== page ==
The various reports and discussions around HTML5 in the past year have been a source of much confusion. In order to do my bit to help clear that up, I thought I’d offer a broad overview of what it is, and what it represents for the web.
Should I care and why?
Yes. But why? Well, there are a few ways to answer that, which I’ve tried to elaborate for you below.
One of the biggest differences between HTML5 and previous markup specifications, indeed between HTML5 and any other web standard, is the process that is being used to put it together. Generally web specifications are created by the W3C using working groups who draft specifications in a closed process that has left some people dissatisfied.
In a break with this convention, HTML5 has been developed externally to the W3C by a group called the WHATWG. This group developed as a response to dissatisfaction with the W3C’s direction with XHTML and “…apparent disregard for the needs of real world authors.”
Although still driven in the main by browser vendors, WHATWG does use a much more open process, developing the spec for HTML5 through a mailing list that anyone can participate in. This has lead to a process that is faster and better supported by the web development community as a whole. So much so that HTML5 has now been formally adopted by the W3C to the detriment of XHTML2, their chosen successor for existing markup standards.
The other key aspect of the process is that HTML5 is being implemented incrementally by browser vendors. So although the projected completion date for the specification is 2022, there are aspects of HTML5 available right now and more will become available as time goes on.
The explicit focus of HTML5 is on applications. HTML’s origins as a document markup language are in stark contrast to the rapid developments in functionality and complexity present in many modern day web applications. HTML5 represents an attempt to go beyond documents and create a markup specification for structuring applications as opposed to documents.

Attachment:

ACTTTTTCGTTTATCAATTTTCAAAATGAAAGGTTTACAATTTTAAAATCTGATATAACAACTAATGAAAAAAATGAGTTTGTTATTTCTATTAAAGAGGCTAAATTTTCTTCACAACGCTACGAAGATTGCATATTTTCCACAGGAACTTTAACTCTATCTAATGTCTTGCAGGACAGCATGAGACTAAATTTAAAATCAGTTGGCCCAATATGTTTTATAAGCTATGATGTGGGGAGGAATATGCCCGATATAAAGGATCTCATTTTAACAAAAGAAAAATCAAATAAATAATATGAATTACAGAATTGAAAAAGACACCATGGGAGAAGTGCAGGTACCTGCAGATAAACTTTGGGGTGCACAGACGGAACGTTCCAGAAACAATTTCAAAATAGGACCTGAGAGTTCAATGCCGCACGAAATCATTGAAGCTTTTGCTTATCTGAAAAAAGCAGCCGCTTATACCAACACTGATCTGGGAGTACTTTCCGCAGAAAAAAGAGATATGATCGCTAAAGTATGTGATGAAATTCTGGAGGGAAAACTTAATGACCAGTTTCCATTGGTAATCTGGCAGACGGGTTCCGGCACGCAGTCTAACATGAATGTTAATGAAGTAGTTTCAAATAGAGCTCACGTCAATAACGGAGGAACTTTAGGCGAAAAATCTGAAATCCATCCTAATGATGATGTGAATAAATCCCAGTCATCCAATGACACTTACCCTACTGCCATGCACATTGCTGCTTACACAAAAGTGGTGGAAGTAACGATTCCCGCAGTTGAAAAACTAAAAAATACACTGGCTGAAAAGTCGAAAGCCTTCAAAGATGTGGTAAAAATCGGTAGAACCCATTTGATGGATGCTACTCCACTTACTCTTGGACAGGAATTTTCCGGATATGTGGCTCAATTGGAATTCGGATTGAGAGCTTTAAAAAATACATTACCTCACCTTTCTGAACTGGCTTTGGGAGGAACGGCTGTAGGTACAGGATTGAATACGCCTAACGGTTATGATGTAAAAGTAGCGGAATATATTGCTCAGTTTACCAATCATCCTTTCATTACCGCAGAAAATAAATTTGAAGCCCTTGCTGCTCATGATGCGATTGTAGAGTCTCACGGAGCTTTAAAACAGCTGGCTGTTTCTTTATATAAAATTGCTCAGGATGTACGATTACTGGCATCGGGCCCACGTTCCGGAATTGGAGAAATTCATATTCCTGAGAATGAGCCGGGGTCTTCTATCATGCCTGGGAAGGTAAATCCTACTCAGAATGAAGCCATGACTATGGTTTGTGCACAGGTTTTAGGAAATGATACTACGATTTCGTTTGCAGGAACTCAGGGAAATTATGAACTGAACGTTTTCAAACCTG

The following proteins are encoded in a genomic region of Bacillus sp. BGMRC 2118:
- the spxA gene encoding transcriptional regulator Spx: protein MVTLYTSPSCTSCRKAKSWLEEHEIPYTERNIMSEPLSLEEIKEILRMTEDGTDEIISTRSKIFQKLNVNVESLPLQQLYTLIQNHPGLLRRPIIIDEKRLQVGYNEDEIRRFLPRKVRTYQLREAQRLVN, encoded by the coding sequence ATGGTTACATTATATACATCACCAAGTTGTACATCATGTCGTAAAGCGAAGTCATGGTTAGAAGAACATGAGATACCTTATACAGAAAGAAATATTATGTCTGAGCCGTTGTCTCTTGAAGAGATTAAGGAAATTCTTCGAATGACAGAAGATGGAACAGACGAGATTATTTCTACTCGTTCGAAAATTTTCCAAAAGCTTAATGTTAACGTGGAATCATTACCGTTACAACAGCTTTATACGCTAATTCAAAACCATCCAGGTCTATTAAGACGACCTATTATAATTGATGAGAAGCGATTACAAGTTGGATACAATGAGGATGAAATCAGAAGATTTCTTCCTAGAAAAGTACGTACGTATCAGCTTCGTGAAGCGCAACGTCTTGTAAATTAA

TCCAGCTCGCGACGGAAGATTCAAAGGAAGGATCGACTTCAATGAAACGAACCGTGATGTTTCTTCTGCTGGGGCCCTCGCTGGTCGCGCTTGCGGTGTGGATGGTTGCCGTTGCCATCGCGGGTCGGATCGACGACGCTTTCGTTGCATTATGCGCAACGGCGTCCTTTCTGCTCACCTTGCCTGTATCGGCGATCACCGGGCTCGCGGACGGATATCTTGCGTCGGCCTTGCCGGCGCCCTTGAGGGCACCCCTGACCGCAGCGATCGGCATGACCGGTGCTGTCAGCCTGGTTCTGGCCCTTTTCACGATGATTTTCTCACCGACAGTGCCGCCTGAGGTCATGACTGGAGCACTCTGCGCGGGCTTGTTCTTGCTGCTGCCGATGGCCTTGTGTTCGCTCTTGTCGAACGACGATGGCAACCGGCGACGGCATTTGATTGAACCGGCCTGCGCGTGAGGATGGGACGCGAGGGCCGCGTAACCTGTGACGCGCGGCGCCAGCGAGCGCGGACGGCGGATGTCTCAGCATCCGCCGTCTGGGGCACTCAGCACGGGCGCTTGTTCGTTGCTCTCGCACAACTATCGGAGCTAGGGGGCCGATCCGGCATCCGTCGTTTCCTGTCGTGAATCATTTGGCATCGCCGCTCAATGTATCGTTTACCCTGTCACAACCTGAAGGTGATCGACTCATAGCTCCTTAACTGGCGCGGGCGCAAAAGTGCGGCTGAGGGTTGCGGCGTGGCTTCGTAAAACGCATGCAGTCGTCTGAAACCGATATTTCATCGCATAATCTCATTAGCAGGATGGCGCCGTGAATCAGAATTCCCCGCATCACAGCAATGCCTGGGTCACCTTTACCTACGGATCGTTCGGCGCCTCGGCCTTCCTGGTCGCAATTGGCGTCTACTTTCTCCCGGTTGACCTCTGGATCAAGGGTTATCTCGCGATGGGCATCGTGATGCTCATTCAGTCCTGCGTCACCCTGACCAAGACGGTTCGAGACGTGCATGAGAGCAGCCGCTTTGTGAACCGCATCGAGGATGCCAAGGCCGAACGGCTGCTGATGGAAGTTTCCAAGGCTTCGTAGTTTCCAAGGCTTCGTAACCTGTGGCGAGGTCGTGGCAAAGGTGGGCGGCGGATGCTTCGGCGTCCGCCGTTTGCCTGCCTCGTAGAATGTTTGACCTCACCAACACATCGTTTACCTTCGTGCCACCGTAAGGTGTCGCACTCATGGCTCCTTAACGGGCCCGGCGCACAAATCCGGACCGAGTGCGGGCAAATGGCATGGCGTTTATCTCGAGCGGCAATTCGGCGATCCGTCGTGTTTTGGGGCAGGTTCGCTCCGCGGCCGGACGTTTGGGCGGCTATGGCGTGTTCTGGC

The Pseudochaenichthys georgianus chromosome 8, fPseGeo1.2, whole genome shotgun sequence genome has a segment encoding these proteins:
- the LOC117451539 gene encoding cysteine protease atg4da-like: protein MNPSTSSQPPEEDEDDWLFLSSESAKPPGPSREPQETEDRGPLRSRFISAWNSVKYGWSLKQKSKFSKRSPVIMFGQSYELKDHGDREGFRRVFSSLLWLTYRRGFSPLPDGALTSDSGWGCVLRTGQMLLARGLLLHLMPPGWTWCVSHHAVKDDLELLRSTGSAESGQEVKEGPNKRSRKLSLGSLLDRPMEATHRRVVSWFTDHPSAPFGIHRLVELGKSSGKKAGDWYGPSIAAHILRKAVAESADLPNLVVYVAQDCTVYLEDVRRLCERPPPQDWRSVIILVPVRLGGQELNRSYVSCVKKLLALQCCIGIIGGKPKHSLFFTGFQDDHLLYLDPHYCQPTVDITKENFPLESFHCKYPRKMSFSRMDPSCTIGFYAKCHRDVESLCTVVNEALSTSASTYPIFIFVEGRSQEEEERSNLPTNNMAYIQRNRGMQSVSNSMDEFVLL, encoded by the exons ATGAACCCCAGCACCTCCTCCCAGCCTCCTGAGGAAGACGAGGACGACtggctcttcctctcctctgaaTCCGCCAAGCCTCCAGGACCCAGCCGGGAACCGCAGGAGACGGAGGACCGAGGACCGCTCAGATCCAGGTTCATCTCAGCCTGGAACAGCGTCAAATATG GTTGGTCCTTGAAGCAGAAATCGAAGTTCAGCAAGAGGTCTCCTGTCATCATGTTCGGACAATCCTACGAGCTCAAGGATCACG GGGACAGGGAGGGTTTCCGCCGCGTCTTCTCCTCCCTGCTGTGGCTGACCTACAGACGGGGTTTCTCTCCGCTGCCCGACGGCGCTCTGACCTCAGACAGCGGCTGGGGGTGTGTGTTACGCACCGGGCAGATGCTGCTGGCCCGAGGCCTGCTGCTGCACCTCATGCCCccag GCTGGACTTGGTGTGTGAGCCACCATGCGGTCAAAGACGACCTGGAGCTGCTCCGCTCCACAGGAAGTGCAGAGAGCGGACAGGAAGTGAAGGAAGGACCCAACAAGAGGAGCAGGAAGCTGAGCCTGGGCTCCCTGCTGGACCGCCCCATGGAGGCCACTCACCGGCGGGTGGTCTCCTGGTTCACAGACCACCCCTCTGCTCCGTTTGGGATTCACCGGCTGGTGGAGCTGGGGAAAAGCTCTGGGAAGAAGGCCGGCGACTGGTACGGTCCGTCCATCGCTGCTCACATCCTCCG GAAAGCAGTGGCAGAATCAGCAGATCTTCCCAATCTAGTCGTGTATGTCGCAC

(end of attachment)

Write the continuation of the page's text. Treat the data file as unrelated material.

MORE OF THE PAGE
We can see this in many of the new elements being created within HTML5, such as section, nav, aside. These are based on common conventions that are currently implemented by using class and id attributes on HTML elements like
div, ol, code which all pertain to elements of a written document. So where we might currently have
<div class="article"> <div class="section"> <h2>This is a section of a larger document</h2> <p>Here is some text in this particular section</p> </div> </div>
in html5, we would structure it something like the following;
<article> <section> <h2>This is a section of a larger document</h2> <p>Here is some text in this particular section</p> </section> </article>
Perhaps more significant are the number of new APIs being specified, which will allow greater access to browser functions for web developers, as well as extending browser functionality to allow web applications to take on more of the advantages of desktop apps.
So, there are a few reasons why you should pay attention to HTML5. To be honest, before I took the time to investigate it for myself, I wasn’t convinced, but I’m glad I did. HTML5 is not perfect, but that’s the point. It’s the first web standard that admits of its own imperfection, makes room for change and addresses the realities of modern web development, which overall seems like a good thing to me.